Wednesday, February 1, 2017

 Education in the One-room Schoolhouse #1 February 1, 2017
An Overview
Jesse J Elliot        

        Some of the students of America’s one-room schoolhouse include such famous and scholarly notables as Abraham Lincoln, Herbert Hoover, Joyce Carol Oates, and Laura Ingalls Wilder.

         In an era that still promoted child labor, the concept of universal education seemed contradictory.  However, when the people of America moved west to fulfill their dream of land ownership, they also carried the desire to educate their children. When the Homesteaders Act of 1862 promised 160 acres of free land to anyone willing to work it, men and women flocked to the west in a steady flow. On the Oregon Trail alone, over 400,000 hopeful pioneers crossed the United States for the land giveaway. Some had never farmed, and the first five years sometimes proved successful for some, while they proved disastrous for others. However, most of these intrepid men and women shared two common goals: the desire to own land and the desire to educate their children. While much has been written about the Homesteaders Act and farming and ranching, little has been written on the main institute of education, the one-room schoolhouse.
         As communities sprung up, so did the one-room schoolhouses. Some more prosperous communities were able to build one school every 2-4 miles apart as the population of the community grew. Morgan County, Colorado, as an example, boasted over 100 one-room schoolhouses in its county alone. Other one-room schoolhouses built throughout the West survived well into the 1960s and 1970s and some are still being used. The architectural design of the schoolhouse reflected the community and the available resources.
         Teachers received a salary based on their education and merits (the number of students remaining at the end of the year). Their students ranged from kindergarten or 1st through 8th Grade. The “Three Rs: Readin’, Ritin’, and Rithmatic” were the foundation of the curriculum. These teachers represented every level of education. Some were the brightest and the best students of their own schools, teaching at age 16 or younger while other teachers were graduates of teaching colleges or Normal Schools. Communities preferred men over women even though pay for men was higher (what else is new?).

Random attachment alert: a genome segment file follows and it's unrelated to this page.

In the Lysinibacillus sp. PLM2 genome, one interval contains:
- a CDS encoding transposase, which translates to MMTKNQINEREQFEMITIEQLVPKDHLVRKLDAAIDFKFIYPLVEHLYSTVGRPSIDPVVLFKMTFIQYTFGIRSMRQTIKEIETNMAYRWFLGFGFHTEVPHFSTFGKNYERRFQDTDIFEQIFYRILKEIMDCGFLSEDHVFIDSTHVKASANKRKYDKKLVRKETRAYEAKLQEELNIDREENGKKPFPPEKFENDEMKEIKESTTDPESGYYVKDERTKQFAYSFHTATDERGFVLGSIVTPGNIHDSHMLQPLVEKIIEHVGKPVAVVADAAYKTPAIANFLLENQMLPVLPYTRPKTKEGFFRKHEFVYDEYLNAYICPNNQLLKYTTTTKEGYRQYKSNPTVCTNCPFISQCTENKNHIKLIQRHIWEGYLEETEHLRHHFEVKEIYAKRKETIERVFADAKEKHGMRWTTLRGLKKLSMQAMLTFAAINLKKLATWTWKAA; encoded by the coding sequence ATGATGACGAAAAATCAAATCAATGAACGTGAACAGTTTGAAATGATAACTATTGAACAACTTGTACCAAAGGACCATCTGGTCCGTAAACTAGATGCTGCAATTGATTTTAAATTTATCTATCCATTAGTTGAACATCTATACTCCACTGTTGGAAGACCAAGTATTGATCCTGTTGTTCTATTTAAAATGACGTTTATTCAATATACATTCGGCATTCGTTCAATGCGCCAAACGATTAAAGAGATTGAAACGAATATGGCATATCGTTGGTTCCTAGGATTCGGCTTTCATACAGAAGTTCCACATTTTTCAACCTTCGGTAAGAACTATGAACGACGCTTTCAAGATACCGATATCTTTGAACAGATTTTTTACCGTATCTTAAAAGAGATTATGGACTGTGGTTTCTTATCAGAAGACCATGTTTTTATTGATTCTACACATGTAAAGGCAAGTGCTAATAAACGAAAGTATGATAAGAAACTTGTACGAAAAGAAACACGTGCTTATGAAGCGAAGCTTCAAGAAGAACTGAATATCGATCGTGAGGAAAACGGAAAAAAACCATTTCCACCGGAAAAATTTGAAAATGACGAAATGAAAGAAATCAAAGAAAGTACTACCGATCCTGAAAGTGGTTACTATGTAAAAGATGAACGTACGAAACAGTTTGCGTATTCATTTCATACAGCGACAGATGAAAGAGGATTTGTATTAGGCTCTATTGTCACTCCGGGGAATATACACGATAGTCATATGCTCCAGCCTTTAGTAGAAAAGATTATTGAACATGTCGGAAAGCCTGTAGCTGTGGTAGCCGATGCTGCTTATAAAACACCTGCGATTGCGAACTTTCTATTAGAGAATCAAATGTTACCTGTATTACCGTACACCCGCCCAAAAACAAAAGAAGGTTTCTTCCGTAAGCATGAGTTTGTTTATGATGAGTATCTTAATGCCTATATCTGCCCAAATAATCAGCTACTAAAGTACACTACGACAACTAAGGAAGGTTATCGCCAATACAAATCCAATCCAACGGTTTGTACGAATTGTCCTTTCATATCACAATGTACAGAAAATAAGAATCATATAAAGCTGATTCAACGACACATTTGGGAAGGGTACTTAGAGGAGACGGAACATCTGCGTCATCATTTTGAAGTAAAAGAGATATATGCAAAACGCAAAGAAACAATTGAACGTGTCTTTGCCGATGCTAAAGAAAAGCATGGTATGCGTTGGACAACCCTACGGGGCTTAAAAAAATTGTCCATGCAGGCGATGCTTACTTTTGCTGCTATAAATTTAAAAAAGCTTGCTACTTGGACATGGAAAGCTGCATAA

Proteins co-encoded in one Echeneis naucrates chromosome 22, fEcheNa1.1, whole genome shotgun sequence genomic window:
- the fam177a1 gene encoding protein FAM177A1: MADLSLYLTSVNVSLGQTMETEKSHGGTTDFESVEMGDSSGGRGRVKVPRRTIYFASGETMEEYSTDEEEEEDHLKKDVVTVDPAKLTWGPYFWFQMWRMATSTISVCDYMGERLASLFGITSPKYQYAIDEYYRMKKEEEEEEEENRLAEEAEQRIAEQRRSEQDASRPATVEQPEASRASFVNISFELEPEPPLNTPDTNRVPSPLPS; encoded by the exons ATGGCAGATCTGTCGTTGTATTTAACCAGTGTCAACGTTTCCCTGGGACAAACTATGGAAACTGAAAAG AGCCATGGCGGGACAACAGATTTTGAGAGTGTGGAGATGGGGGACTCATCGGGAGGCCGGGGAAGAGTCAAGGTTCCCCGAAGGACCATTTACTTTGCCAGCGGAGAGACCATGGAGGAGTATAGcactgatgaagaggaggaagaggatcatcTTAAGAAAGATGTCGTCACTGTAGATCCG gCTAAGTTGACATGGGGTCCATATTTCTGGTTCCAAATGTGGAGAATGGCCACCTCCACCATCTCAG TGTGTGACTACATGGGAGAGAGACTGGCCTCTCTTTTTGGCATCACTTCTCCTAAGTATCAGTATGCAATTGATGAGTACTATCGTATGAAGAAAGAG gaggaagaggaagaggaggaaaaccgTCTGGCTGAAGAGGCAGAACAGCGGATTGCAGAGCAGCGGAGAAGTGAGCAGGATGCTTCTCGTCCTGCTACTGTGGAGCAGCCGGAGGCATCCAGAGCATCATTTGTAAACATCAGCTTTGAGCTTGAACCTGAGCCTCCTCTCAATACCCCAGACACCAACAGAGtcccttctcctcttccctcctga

However, the 3Rs weren’t always taught in the ways most readers remember from their own school days. Some of the earliest one-room school houses were wood, with dirt floors, and few if any windows. They were called ABC or “blab houses.” Often these schools had no paper, no blackboards, and no books. Therefore, all teaching and learning were done orally. The teacher would read a line, and the students would repeat it loudly. If students weren’t loud enough, the teacher encouraged their educational enthusiasm with a switch or paddle. The qualification for “blab teachers,” was the ability to read. The above picture is the 1822 blab house school in New Salem, IL, that Lincoln attended.
         The story of Abraham Lincoln reciting his homework as he walked home from school or work was no tall tale. This was how students in the New Salem “blab school” learned. As for actually learning to read, according to Angle (1990), “Lincoln learned first from spelling books. It was customary to learn first to spell all the words of the spelling books and recite several times before advancing to read other books. Lincoln studied Dillworth's Speller and Webster's Old Blueback. Later he advanced to reading Murray's ‘English Reader.’” At that time, many educators felt if you could spell it, you could read it.